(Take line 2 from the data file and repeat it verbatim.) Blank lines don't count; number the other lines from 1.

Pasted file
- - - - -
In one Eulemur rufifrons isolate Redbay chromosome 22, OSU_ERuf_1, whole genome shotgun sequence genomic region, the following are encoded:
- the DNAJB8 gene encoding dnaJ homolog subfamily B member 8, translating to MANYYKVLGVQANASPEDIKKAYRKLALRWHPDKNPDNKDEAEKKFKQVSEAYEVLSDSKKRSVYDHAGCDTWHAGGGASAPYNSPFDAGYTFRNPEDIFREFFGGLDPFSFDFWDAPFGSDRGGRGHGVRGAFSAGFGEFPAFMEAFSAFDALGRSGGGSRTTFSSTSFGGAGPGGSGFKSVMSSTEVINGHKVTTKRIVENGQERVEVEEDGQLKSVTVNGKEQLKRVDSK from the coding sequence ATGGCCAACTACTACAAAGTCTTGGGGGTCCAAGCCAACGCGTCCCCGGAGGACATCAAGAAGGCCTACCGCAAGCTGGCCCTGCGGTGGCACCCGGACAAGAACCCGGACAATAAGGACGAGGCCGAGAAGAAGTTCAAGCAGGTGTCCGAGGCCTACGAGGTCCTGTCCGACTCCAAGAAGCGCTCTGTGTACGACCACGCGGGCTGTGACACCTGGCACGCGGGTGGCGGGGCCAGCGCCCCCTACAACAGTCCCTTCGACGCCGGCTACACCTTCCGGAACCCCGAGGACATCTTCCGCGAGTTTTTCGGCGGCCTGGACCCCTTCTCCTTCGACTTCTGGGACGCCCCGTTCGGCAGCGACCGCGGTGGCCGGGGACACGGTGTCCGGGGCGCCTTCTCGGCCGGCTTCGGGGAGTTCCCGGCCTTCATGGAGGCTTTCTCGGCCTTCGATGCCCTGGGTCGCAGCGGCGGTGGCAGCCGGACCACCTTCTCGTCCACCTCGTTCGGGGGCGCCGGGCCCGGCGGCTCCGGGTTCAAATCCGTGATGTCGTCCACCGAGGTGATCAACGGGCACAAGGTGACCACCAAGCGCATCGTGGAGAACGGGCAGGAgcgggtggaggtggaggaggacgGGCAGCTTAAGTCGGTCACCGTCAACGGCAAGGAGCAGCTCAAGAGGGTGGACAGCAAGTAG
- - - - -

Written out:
- the DNAJB8 gene encoding dnaJ homolog subfamily B member 8, translating to MANYYKVLGVQANASPEDIKKAYRKLALRWHPDKNPDNKDEAEKKFKQVSEAYEVLSDSKKRSVYDHAGCDTWHAGGGASAPYNSPFDAGYTFRNPEDIFREFFGGLDPFSFDFWDAPFGSDRGGRGHGVRGAFSAGFGEFPAFMEAFSAFDALGRSGGGSRTTFSSTSFGGAGPGGSGFKSVMSSTEVINGHKVTTKRIVENGQERVEVEEDGQLKSVTVNGKEQLKRVDSK from the coding sequence ATGGCCAACTACTACAAAGTCTTGGGGGTCCAAGCCAACGCGTCCCCGGAGGACATCAAGAAGGCCTACCGCAAGCTGGCCCTGCGGTGGCACCCGGACAAGAACCCGGACAATAAGGACGAGGCCGAGAAGAAGTTCAAGCAGGTGTCCGAGGCCTACGAGGTCCTGTCCGACTCCAAGAAGCGCTCTGTGTACGACCACGCGGGCTGTGACACCTGGCACGCGGGTGGCGGGGCCAGCGCCCCCTACAACAGTCCCTTCGACGCCGGCTACACCTTCCGGAACCCCGAGGACATCTTCCGCGAGTTTTTCGGCGGCCTGGACCCCTTCTCCTTCGACTTCTGGGACGCCCCGTTCGGCAGCGACCGCGGTGGCCGGGGACACGGTGTCCGGGGCGCCTTCTCGGCCGGCTTCGGGGAGTTCCCGGCCTTCATGGAGGCTTTCTCGGCCTTCGATGCCCTGGGTCGCAGCGGCGGTGGCAGCCGGACCACCTTCTCGTCCACCTCGTTCGGGGGCGCCGGGCCCGGCGGCTCCGGGTTCAAATCCGTGATGTCGTCCACCGAGGTGATCAACGGGCACAAGGTGACCACCAAGCGCATCGTGGAGAACGGGCAGGAgcgggtggaggtggaggaggacgGGCAGCTTAAGTCGGTCACCGTCAACGGCAAGGAGCAGCTCAAGAGGGTGGACAGCAAGTAG